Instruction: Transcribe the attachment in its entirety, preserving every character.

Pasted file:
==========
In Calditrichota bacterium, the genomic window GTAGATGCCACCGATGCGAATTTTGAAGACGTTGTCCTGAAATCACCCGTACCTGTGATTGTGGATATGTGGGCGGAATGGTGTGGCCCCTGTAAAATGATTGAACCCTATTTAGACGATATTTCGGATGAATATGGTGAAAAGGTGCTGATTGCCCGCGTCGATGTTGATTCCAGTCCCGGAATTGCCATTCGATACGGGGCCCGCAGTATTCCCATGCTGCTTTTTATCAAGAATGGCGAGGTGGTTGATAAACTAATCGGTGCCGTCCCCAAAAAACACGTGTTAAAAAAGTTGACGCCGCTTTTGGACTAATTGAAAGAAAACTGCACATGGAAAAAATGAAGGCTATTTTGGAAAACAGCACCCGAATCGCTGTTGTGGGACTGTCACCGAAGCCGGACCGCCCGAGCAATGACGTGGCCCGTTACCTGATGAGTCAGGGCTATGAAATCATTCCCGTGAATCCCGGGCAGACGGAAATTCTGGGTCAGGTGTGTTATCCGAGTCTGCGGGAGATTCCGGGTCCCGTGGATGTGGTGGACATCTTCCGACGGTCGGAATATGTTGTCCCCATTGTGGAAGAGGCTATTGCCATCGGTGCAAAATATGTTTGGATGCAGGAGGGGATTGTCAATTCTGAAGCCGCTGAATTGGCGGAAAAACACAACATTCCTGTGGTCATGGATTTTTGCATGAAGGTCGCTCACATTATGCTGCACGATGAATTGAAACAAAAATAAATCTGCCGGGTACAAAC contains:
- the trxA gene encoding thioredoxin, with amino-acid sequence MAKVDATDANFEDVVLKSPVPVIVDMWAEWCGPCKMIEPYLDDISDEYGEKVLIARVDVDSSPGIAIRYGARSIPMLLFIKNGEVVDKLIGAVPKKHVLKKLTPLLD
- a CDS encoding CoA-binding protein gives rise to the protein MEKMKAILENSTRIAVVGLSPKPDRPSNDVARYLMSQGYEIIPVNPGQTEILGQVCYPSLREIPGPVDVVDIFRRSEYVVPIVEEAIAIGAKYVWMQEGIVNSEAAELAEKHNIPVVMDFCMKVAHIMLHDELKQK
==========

In Calditrichota bacterium, the genomic window GTAGATGCCACCGATGCGAATTTTGAAGACGTTGTCCTGAAATCACCCGTACCTGTGATTGTGGATATGTGGGCGGAATGGTGTGGCCCCTGTAAAATGATTGAACCCTATTTAGACGATATTTCGGATGAATATGGTGAAAAGGTGCTGATTGCCCGCGTCGATGTTGATTCCAGTCCCGGAATTGCCATTCGATACGGGGCCCGCAGTATTCCCATGCTGCTTTTTATCAAGAATGGCGAGGTGGTTGATAAACTAATCGGTGCCGTCCCCAAAAAACACGTGTTAAAAAAGTTGACGCCGCTTTTGGACTAATTGAAAGAAAACTGCACATGGAAAAAATGAAGGCTATTTTGGAAAACAGCACCCGAATCGCTGTTGTGGGACTGTCACCGAAGCCGGACCGCCCGAGCAATGACGTGGCCCGTTACCTGATGAGTCAGGGCTATGAAATCATTCCCGTGAATCCCGGGCAGACGGAAATTCTGGGTCAGGTGTGTTATCCGAGTCTGCGGGAGATTCCGGGTCCCGTGGATGTGGTGGACATCTTCCGACGGTCGGAATATGTTGTCCCCATTGTGGAAGAGGCTATTGCCATCGGTGCAAAATATGTTTGGATGCAGGAGGGGATTGTCAATTCTGAAGCCGCTGAATTGGCGGAAAAACACAACATTCCTGTGGTCATGGATTTTTGCATGAAGGTCGCTCACATTATGCTGCACGATGAATTGAAACAAAAATAAATCTGCCGGGTACAAAC contains:
- the trxA gene encoding thioredoxin, with amino-acid sequence MAKVDATDANFEDVVLKSPVPVIVDMWAEWCGPCKMIEPYLDDISDEYGEKVLIARVDVDSSPGIAIRYGARSIPMLLFIKNGEVVDKLIGAVPKKHVLKKLTPLLD
- a CDS encoding CoA-binding protein gives rise to the protein MEKMKAILENSTRIAVVGLSPKPDRPSNDVARYLMSQGYEIIPVNPGQTEILGQVCYPSLREIPGPVDVVDIFRRSEYVVPIVEEAIAIGAKYVWMQEGIVNSEAAELAEKHNIPVVMDFCMKVAHIMLHDELKQK